Depressing climate news and call to action

desertDid you see this article in New Scientist magazine? And the map that goes with it? They give a prediction of what the world may look like in the next 50-100 years. We’re talking in my lifetime, the Lower 48 could be so arid they’d only be able to support wind farms, and the entire remaining population of the world would have to move to the Arctic or Antarctic.

It’s a given that the average world temp will rise 2*C before it can possibly start heading back down. The big question is, how much will it rise? Four degrees (the rise this model is predicated upon) is a pretty conservative estimate. I’m not sure how conservative or drastic the interpretation of “what would happen if the temp rises 4*” is; I’ll admit, this looks pretty severe. But just because it’s severe doesn’t mean it’s wrong.

I spent a lot of time thinking about this yesterday. I went around in circles from despair to denial to hopelessness to furious determination and back. And where I’ve landed at the moment is this:

  1. I’m praying the predictions are wrong
  2. I am going to take as much action as I can to reduce my carbon emissions. My personal goal is to reduce my household’s carbon output from 12.7 tons per year to 6 tons per year by June, 2010, with additional steps after that.
  3. I’m asking every person in this blog to commit to reducing their own emissions by 10-20% in the coming year. I will be posting my One Stone Carbon Reduction Challenge within one week. This will give you a roadmap to reducing your carbon footprint in a very meaningful way that will let you see results right away. Think of it as Weight Watchers “points” for carbon emissions.

Every single one of us needs to take the strongest actions possible to reduce our personal carbon emissions impacts, starting right now. I’ve been writing this blog for over a year and have consciously taken the editorial stance of Cheerleader. But I’m afraid my inner Drill Sergeant is going to come out now. We do not have ten years to get started. We do not have time for happy, hand-held baby steps.

Yes, we should have started years ago. Yes, we need government regulation. Yes, China and India need to make changes, too. But dammit, we are the richest, most wasteful country in the world and we need to clean up our own personal acts right now.

Here’s your homework for tonight: go figure out your carbon footprint. Try one or more of the following:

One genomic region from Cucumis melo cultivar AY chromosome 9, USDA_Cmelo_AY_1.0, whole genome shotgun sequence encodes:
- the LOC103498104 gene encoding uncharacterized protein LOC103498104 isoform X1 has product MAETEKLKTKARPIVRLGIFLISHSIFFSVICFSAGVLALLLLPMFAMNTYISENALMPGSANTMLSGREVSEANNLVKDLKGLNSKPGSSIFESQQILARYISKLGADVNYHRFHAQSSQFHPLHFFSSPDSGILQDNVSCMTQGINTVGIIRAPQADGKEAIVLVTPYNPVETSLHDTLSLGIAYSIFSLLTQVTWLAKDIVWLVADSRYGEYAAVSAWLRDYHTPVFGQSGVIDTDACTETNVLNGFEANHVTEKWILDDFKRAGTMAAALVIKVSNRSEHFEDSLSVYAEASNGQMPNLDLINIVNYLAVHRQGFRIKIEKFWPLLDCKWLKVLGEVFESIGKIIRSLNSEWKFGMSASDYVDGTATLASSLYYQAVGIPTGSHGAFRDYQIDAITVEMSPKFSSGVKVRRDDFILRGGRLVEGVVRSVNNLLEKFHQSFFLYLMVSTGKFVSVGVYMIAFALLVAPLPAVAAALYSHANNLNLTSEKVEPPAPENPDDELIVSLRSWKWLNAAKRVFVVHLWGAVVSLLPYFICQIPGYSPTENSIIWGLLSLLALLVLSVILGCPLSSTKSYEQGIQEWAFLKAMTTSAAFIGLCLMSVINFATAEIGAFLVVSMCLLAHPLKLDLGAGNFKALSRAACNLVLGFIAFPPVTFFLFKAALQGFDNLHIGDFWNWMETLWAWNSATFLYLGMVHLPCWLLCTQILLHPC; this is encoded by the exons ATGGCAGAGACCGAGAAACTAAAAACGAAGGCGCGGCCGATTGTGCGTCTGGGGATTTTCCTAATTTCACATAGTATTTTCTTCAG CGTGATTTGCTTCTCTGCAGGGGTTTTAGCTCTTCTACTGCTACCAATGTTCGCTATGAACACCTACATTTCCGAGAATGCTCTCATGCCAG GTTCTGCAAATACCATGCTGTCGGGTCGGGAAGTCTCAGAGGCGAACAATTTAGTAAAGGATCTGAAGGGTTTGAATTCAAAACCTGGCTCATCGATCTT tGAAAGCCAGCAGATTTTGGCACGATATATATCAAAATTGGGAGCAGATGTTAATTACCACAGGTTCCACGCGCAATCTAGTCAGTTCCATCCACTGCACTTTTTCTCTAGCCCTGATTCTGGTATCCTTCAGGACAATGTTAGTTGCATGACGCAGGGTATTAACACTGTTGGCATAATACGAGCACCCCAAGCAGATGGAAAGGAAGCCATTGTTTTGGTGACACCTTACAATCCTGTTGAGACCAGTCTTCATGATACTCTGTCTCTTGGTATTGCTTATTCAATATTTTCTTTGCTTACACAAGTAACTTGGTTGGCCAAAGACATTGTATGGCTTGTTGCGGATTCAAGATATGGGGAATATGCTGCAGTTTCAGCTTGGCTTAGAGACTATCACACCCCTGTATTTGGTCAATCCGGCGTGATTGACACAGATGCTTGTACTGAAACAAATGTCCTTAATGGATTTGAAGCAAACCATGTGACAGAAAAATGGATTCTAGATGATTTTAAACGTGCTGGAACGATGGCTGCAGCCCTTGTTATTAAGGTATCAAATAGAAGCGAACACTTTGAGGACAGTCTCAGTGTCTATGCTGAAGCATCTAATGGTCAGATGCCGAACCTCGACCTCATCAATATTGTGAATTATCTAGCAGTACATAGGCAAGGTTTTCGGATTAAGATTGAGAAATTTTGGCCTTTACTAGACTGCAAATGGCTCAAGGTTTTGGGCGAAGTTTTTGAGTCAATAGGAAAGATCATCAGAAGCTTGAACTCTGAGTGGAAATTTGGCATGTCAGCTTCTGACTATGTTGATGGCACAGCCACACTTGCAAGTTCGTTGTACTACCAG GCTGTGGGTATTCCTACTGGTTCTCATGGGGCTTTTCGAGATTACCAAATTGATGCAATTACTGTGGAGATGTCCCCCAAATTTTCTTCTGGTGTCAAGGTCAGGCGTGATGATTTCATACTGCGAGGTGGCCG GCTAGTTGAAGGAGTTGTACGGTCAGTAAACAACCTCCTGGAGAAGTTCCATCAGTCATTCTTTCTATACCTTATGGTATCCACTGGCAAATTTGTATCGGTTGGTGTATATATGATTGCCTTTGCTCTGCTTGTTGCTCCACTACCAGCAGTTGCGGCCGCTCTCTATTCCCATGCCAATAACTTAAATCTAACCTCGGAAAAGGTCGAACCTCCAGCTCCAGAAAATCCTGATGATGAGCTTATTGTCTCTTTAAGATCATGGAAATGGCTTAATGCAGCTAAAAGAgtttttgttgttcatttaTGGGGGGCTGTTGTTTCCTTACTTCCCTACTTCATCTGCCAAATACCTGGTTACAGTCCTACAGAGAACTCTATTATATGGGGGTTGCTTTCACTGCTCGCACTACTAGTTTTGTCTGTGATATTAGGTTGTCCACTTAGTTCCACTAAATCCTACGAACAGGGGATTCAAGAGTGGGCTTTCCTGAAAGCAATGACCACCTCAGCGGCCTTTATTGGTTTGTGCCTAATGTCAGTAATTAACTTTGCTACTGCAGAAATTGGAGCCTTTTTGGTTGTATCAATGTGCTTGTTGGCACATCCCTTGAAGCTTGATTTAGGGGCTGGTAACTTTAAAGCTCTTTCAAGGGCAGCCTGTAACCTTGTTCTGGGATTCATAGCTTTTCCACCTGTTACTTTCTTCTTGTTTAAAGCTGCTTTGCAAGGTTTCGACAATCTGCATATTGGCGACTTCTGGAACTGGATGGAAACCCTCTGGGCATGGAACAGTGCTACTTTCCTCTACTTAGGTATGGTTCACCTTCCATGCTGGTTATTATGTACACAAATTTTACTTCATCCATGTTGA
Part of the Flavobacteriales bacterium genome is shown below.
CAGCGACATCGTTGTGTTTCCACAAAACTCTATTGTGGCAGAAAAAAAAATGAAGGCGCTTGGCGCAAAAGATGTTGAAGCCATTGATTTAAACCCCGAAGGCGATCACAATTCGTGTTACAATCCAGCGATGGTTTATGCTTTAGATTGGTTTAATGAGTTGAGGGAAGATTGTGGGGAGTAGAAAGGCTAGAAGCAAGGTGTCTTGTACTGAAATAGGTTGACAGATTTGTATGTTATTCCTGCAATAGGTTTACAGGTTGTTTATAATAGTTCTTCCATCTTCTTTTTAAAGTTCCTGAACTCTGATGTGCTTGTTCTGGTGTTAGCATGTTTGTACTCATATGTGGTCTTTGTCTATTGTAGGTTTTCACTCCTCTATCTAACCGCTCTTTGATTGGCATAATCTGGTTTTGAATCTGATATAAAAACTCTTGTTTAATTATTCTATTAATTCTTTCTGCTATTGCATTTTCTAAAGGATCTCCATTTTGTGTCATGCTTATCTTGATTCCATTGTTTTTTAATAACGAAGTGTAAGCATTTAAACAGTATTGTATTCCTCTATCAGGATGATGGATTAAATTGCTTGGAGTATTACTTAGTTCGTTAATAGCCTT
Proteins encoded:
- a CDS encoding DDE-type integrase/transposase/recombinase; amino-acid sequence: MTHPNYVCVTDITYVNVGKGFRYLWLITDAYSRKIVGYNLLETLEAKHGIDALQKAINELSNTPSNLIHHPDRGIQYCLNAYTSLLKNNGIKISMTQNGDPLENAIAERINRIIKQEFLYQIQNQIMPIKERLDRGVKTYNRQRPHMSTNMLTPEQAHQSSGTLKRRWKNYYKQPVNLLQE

Published by Emily

I'm an instructional designer and gardener based in Ann Arbor, Michigan. Free moments find me in my garden or the forest, hugging trees and all that jazz.

11 thoughts on “Depressing climate news and call to action

    1. Creating biochar just to bury it would be less effective than planting more trees. However, if we were to choose energy production that leaves biochar as a result, that might be a better idea than burning fossil fuels.

      The thing that concerns me about that Wired article is it says absolutely nothing about conservation, avoiding waste, and reducing demand. If CAFE standards were raised to 35mpg, where would that carbon savings fall on their chart? What if we cut our driving by 1/4? We can start doing that right now, and without the risks of bioengineering ocean organisms or deploying reflectors into the atmosphere.

      1. Growing trees takes a long time and there is a finite limit to how much carbon an acre of forest can store. Also, when trees die they decay and release 90% of the carbon into the atmosphere via CO2 and methane. But if trees are coppiced, the harvested biomass can be used to produce a continual source of bio-char. Or if they are harvested for other purposes and the incidental waste is used as a feedstock for bio-char production (e.g. in forestry or sugar can production).

  1. Please consider giving up meat and dairy. These two industries are poisoning our planet. The amount of food needed to sustain cattle is a tremendous waste of land, water, and fossil fuels, that would feed more people more efficiently if it was used to grow food for human consumption. I’ve heard that the methane produced by cow gas exceeds the pollution produced by cars in this country. The waste from cattle and dairy farms pollutes our soils and waters with antibiotics and toxins like dioxins. In fact, one theory holds that much of the antibiotic-resistant strains of bacteria appearing now are due to the antibiotics we are exposed to in our foods, notable dairy.

    Giving up animal products is probably the single most effective thing an individual can do to reduce your carbon footprint. Plus, animal products aren’t healthy for you. Please do some research on the effects of dairy on human health. It’s scary. For the good of the earth and for the good of the health of your family, consider adopting a plant-based diet.

    1. *nod* Thanks for the reminder, Joan. A pound of beef or cheese has about the same climate impact as burning a gallon of gasoline – and the jury’s still out on whether grass-fed beef is any better, or even worse, than CAFO beef.

    1. Though that figure is probably talking about feedlot beef; grassfed beef is much less water-intensive because no irrigated crops are used.

  2. I look forward to your challenge, Emily. Every time I check my footprint I find I’ve dropped some, especially as those “quizzes” take a little more into consideration. (And I discovered this year that 55 F actually was a good temp for sleeping!) It’s frustrating to be a renter because there are things I don’t really have control over, but I’m betting you’ll have some creative ideas for me to try… 🙂

    Now, if I could only get my parents on board… at least they’re going to have to eat more vegetarian meals for health reasons.

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